--He took a man like Simon Peter who utterly failed Jesus on the eve of His crucifixion, a man who denied even knowing Jesus and then who went out a wept bitterly over his lack of faith, and made that man the spokesman for the church just 50 days later on the day of Pentecost...

--He took a man like Saul, a man who ranted and raved against the church and whose mention in life was to persecute Christians, and made him the greatest theologian and missionary in church history...

--He took a man like David, a man who committed adultery and then in an attempt to hide his sin became an accomplice to murder, and made him the greatest king in Israel's history and the author of psalms which have blessed the people of God for generations...

2.   And if God could do that in their lives, He can do it in our lives as well...when our faith falters, it is good to remember that God does not stop working with us and in us....

 

CONCLUSION

1.   One of the great events in the history of college football took place on New Year's Day in 1929… Georgia Tech was playing UCLA in the Rose Bowl...Roy Riggles recovered a fumble for UCLA...but somehow, he got turned around and began running 65 yards toward the wrong goal line...just before he crossed the goal that would have given Georgia Tech a safety, one of his own teammates tackled him from behind...he forever came to be known as “Wrong Way Riggles”…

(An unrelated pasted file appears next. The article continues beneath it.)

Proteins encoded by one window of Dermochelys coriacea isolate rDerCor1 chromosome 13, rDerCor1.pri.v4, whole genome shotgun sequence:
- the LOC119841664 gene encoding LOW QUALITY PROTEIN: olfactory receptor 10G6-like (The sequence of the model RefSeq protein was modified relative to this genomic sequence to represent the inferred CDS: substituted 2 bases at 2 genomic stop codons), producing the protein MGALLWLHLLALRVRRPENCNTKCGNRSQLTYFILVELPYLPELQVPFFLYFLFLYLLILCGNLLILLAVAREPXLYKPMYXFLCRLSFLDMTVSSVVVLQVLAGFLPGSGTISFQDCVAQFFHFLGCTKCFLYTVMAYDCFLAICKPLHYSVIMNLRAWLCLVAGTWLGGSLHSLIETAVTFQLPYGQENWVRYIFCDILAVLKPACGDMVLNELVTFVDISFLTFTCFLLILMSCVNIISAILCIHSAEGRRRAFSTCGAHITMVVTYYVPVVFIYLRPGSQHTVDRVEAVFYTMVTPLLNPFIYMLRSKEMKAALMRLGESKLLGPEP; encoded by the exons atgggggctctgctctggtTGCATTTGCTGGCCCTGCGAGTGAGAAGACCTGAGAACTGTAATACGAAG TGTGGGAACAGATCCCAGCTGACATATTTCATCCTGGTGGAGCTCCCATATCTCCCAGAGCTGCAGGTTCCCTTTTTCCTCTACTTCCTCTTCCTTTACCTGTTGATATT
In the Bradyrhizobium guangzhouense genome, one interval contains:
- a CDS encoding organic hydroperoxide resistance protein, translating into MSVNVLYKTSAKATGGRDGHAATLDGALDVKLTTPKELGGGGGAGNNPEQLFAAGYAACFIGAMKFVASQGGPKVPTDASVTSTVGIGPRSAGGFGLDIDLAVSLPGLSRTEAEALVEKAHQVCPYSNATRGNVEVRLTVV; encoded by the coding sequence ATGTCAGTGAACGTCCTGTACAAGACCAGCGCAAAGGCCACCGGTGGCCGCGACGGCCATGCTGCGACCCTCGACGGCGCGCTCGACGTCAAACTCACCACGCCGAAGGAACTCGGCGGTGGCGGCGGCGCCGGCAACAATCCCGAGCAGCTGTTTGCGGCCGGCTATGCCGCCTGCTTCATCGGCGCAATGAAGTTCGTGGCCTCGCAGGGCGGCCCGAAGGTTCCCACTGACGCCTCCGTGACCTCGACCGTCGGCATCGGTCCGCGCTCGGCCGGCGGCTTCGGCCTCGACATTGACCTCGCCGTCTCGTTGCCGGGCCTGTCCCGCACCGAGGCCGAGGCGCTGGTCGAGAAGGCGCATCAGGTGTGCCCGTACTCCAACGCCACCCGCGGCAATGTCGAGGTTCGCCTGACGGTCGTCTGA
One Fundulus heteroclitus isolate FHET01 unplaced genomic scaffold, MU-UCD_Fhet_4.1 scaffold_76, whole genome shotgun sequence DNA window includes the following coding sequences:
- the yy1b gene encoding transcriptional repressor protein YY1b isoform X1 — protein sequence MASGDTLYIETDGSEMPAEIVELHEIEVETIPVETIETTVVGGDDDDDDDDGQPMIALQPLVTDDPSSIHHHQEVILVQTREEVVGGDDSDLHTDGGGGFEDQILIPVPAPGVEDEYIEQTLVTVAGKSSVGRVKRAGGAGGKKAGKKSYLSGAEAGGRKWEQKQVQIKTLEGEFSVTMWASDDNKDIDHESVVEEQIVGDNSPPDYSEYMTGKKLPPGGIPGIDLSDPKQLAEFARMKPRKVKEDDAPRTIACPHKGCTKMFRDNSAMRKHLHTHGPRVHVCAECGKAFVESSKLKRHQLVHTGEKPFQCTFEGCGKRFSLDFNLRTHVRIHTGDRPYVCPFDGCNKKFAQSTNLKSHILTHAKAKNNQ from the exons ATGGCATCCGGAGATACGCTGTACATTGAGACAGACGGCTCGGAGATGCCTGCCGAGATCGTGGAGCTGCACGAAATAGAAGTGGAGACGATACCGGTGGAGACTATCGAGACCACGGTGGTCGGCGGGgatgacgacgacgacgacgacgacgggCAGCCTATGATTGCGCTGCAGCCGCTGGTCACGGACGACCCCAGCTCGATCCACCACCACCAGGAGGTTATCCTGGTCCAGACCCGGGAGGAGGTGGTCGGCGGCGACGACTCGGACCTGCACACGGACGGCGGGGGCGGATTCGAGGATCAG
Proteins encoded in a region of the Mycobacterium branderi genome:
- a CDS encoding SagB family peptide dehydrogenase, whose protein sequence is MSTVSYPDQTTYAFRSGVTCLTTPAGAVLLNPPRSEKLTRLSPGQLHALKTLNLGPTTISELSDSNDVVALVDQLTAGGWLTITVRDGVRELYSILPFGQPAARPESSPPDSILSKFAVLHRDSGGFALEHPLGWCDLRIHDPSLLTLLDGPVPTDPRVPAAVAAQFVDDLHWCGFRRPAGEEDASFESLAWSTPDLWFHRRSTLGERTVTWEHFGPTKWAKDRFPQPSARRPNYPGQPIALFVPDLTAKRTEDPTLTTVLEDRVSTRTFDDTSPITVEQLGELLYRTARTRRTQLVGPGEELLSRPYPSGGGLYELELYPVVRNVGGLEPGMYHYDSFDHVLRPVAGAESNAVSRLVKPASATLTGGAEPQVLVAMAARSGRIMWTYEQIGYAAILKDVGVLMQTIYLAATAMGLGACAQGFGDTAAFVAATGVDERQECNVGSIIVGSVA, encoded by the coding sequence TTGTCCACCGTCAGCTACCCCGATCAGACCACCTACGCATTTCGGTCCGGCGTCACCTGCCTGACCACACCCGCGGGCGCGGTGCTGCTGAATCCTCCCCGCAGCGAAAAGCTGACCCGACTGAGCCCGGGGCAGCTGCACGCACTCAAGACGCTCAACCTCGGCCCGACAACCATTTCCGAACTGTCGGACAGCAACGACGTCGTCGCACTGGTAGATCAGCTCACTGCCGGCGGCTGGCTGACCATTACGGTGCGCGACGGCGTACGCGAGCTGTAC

2.  But what is not widely reported is that event happened in the first half of the game...when the teams went to the locker room for half-time, everyone was wondering what Coach Price of UCLA was going to say to Riggles...when Riggles got into the locker room, he was so embarrassed, he sat in a corner with a blanket over his head....to everyone's surprise, Coach Price didn't even mention Riggles' mistake...

3.   When time came for teams to go back on field, the coach said, "The same 11 players who started the first-half will start the second-half."...all the players began to go back on the field except for Roy Riggles...he just sat, paralyzed in the corner...the coach walked over to him and said, "Roy, didn't you hear me?  I want you back in the game."...and Riggles said, "Coach, I've embarrassed my school, you, and myself.  I just can't go back out there."...and Coach Price said, "Roy, the game is just half over.  Get back out there!"...and realizing he was being given a second chance, Riggles went back on the field and according to those who witnessed it, played the best game they had ever seen football player play...

4.   That's good picture of how God has chosen to relate to us...even though we may make mistakes...even though may stumble and fall ...doesn't abandon us...stays with us...encourages us...and keeps doing His work through us...